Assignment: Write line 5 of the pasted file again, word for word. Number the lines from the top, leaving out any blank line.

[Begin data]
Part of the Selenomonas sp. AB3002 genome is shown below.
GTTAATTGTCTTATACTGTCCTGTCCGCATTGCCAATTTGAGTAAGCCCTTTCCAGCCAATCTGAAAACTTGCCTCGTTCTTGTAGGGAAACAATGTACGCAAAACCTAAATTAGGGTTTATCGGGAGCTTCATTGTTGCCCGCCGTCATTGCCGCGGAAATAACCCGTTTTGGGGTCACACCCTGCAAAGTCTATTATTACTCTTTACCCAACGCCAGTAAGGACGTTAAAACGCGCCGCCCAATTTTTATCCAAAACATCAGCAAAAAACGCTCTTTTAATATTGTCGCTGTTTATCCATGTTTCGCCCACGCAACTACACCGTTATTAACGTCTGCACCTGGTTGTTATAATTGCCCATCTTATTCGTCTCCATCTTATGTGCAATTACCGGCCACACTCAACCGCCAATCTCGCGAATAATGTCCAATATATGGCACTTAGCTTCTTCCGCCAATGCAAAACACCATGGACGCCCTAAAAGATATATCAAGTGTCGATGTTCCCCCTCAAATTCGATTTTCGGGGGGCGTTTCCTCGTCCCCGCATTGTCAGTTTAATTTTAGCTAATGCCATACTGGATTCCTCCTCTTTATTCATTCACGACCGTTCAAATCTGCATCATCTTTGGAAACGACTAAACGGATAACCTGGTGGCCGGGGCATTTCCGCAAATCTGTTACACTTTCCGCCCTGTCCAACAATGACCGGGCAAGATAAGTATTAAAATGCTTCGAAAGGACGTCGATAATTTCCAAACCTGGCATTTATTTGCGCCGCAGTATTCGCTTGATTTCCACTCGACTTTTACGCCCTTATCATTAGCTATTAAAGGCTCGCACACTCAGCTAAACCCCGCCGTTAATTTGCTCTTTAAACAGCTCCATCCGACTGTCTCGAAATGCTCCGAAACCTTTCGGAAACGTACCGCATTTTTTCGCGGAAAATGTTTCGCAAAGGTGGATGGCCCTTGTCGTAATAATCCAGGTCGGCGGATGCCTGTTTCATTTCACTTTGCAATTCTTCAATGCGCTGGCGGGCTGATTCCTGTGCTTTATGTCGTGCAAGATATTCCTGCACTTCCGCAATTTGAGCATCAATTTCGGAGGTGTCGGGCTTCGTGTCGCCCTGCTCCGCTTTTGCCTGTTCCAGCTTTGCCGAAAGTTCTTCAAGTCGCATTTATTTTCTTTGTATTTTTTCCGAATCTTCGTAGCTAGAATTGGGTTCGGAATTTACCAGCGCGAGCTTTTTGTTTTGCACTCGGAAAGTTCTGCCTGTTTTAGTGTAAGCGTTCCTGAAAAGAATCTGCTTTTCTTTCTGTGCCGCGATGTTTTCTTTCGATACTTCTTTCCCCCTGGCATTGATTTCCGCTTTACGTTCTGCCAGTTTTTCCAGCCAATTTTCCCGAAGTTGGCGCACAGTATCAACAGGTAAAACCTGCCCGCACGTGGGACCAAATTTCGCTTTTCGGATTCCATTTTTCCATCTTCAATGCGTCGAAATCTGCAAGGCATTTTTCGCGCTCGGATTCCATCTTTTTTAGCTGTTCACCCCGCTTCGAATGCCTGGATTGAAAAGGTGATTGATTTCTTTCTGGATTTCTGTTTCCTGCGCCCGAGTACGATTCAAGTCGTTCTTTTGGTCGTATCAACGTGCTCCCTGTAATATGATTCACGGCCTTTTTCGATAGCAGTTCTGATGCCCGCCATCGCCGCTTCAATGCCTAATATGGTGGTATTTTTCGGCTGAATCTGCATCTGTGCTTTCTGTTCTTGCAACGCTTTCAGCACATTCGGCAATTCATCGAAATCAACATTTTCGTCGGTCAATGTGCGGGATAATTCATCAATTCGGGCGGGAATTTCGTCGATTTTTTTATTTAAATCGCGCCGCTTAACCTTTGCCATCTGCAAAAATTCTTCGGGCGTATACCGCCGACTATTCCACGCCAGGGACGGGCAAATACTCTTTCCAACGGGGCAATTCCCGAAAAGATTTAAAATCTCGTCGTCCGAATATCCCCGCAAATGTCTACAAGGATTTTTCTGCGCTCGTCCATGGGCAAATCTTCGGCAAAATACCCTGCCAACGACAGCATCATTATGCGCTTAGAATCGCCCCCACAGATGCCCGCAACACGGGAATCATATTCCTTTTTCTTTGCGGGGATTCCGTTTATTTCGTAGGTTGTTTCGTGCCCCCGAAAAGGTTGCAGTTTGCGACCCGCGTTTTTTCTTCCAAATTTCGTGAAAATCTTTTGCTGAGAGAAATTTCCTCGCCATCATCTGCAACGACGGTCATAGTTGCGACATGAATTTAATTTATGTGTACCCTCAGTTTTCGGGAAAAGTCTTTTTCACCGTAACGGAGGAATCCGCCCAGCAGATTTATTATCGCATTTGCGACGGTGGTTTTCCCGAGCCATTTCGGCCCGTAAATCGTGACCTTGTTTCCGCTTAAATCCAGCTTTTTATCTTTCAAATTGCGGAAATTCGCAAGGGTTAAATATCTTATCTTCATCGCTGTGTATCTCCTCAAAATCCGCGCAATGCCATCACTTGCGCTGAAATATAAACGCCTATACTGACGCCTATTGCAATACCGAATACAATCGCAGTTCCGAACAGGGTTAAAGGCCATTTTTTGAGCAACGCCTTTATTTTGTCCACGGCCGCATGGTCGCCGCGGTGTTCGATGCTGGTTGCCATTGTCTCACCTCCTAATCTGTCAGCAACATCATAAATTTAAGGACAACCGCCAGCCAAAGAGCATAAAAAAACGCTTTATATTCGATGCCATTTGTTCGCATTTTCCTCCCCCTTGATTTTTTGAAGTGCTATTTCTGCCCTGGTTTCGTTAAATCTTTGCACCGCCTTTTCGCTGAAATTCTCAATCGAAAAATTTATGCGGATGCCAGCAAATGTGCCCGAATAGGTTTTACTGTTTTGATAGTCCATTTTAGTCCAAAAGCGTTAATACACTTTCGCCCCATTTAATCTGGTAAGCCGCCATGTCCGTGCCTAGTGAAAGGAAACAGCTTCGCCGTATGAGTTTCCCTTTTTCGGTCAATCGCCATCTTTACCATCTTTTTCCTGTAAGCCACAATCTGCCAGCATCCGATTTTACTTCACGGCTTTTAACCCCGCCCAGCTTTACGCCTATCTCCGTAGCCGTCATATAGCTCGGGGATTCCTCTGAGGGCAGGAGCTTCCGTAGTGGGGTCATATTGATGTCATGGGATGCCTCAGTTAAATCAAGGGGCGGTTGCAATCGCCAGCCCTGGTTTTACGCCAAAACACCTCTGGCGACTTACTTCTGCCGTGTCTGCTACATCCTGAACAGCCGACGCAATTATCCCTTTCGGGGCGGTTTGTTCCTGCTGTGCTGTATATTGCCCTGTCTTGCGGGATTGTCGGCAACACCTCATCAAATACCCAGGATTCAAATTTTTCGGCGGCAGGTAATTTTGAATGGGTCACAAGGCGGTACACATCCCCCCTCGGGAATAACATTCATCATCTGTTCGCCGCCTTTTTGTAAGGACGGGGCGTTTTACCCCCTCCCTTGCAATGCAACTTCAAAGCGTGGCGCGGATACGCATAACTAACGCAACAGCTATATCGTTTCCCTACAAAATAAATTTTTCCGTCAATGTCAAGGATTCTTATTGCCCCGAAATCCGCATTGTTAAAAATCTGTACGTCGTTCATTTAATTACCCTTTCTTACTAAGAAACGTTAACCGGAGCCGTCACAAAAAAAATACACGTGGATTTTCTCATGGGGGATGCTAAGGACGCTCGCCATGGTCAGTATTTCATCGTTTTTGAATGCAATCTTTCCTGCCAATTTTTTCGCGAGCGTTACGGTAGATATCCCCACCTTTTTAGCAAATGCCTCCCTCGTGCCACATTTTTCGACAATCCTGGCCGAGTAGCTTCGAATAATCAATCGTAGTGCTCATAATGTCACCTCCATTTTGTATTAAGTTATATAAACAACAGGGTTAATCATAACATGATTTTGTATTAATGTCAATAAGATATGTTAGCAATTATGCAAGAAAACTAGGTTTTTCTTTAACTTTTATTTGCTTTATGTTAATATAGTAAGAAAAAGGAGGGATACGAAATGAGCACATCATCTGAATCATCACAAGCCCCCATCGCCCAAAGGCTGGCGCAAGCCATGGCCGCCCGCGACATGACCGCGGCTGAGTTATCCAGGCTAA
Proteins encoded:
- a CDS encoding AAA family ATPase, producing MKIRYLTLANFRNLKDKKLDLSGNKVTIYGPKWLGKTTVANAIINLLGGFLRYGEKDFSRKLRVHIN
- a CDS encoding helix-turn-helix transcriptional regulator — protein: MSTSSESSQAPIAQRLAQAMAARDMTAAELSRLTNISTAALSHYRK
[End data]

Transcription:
- a CDS encoding helix-turn-helix transcriptional regulator — protein: MSTSSESSQAPIAQRLAQAMAARDMTAAELSRLTNISTAALSHYRK